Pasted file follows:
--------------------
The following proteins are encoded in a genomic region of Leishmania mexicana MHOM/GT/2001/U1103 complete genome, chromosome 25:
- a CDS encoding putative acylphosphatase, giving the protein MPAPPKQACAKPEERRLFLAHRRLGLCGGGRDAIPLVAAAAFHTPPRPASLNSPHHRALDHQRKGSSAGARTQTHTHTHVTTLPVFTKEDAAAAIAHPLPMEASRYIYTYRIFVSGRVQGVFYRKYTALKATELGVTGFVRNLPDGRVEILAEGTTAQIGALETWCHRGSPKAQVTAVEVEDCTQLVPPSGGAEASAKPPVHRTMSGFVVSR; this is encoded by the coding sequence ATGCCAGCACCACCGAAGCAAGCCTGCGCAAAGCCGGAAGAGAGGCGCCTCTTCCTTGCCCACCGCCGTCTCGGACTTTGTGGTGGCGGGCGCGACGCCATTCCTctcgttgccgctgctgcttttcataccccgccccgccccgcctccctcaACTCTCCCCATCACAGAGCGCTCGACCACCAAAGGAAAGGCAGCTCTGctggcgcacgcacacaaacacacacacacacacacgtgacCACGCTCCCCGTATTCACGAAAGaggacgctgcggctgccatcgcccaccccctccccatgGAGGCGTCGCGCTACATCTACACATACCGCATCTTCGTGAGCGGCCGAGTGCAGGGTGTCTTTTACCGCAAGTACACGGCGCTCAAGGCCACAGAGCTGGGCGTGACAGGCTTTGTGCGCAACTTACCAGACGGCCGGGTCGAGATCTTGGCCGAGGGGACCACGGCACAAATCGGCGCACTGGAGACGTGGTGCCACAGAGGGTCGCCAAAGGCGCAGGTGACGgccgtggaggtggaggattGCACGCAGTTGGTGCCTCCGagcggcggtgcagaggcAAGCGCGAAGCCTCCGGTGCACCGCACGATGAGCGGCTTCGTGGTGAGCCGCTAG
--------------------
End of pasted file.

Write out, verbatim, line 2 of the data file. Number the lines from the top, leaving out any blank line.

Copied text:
- a CDS encoding putative acylphosphatase, giving the protein MPAPPKQACAKPEERRLFLAHRRLGLCGGGRDAIPLVAAAAFHTPPRPASLNSPHHRALDHQRKGSSAGARTQTHTHTHVTTLPVFTKEDAAAAIAHPLPMEASRYIYTYRIFVSGRVQGVFYRKYTALKATELGVTGFVRNLPDGRVEILAEGTTAQIGALETWCHRGSPKAQVTAVEVEDCTQLVPPSGGAEASAKPPVHRTMSGFVVSR; this is encoded by the coding sequence ATGCCAGCACCACCGAAGCAAGCCTGCGCAAAGCCGGAAGAGAGGCGCCTCTTCCTTGCCCACCGCCGTCTCGGACTTTGTGGTGGCGGGCGCGACGCCATTCCTctcgttgccgctgctgcttttcataccccgccccgccccgcctccctcaACTCTCCCCATCACAGAGCGCTCGACCACCAAAGGAAAGGCAGCTCTGctggcgcacgcacacaaacacacacacacacacacgtgacCACGCTCCCCGTATTCACGAAAGaggacgctgcggctgccatcgcccaccccctccccatgGAGGCGTCGCGCTACATCTACACATACCGCATCTTCGTGAGCGGCCGAGTGCAGGGTGTCTTTTACCGCAAGTACACGGCGCTCAAGGCCACAGAGCTGGGCGTGACAGGCTTTGTGCGCAACTTACCAGACGGCCGGGTCGAGATCTTGGCCGAGGGGACCACGGCACAAATCGGCGCACTGGAGACGTGGTGCCACAGAGGGTCGCCAAAGGCGCAGGTGACGgccgtggaggtggaggattGCACGCAGTTGGTGCCTCCGagcggcggtgcagaggcAAGCGCGAAGCCTCCGGTGCACCGCACGATGAGCGGCTTCGTGGTGAGCCGCTAG